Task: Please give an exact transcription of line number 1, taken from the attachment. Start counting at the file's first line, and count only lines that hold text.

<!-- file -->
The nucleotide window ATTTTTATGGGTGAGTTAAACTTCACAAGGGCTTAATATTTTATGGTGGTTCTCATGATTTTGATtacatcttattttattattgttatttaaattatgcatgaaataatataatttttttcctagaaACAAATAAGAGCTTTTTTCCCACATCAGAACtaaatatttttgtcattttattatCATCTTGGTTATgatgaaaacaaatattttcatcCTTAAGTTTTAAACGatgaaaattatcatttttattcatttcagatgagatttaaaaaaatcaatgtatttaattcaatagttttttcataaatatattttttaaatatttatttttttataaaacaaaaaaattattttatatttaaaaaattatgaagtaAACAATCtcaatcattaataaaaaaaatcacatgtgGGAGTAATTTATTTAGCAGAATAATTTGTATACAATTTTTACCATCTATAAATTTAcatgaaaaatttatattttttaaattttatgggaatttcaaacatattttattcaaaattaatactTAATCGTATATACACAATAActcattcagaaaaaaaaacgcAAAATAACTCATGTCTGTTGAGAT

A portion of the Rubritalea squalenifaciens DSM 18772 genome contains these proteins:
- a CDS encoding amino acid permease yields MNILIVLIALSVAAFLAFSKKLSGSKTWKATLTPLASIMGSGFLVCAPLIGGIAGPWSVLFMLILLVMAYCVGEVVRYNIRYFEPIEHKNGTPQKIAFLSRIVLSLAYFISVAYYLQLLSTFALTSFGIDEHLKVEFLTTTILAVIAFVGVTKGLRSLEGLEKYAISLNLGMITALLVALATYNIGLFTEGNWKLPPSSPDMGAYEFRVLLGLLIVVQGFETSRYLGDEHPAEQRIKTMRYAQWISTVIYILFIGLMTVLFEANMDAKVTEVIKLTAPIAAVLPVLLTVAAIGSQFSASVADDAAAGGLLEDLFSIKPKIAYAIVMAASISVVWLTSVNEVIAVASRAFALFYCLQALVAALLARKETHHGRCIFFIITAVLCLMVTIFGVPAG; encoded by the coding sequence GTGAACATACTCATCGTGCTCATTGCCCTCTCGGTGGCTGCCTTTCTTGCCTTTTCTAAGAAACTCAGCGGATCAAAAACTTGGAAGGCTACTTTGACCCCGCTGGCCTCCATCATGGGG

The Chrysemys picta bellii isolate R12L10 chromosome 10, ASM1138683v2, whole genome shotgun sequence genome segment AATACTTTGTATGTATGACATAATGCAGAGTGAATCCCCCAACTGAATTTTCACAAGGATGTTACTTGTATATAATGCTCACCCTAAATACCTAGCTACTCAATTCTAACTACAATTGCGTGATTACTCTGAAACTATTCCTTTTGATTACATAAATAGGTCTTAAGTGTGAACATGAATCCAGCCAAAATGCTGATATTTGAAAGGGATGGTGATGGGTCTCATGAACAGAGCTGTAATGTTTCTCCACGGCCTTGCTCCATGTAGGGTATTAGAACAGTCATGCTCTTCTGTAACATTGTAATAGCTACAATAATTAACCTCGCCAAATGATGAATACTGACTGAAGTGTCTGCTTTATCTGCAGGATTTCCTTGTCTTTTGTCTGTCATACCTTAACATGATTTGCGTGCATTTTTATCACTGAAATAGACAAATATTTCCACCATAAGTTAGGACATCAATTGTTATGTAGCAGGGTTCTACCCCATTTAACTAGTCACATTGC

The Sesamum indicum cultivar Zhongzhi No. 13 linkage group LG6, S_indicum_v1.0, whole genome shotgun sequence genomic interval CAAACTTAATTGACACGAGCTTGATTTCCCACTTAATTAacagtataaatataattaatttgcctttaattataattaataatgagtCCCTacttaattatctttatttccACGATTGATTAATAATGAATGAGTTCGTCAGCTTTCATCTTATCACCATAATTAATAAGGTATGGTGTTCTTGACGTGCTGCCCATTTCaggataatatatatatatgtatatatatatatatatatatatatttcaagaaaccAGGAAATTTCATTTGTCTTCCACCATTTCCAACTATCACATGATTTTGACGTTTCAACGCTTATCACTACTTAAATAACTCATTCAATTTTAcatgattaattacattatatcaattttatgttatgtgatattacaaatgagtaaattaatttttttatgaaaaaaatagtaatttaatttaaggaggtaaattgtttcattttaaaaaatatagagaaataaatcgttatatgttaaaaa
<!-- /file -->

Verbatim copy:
The nucleotide window ATTTTTATGGGTGAGTTAAACTTCACAAGGGCTTAATATTTTATGGTGGTTCTCATGATTTTGATtacatcttattttattattgttatttaaattatgcatgaaataatataatttttttcctagaaACAAATAAGAGCTTTTTTCCCACATCAGAACtaaatatttttgtcattttattatCATCTTGGTTATgatgaaaacaaatattttcatcCTTAAGTTTTAAACGatgaaaattatcatttttattcatttcagatgagatttaaaaaaatcaatgtatttaattcaatagttttttcataaatatattttttaaatatttatttttttataaaacaaaaaaattattttatatttaaaaaattatgaagtaAACAATCtcaatcattaataaaaaaaatcacatgtgGGAGTAATTTATTTAGCAGAATAATTTGTATACAATTTTTACCATCTATAAATTTAcatgaaaaatttatattttttaaattttatgggaatttcaaacatattttattcaaaattaatactTAATCGTATATACACAATAActcattcagaaaaaaaaacgcAAAATAACTCATGTCTGTTGAGAT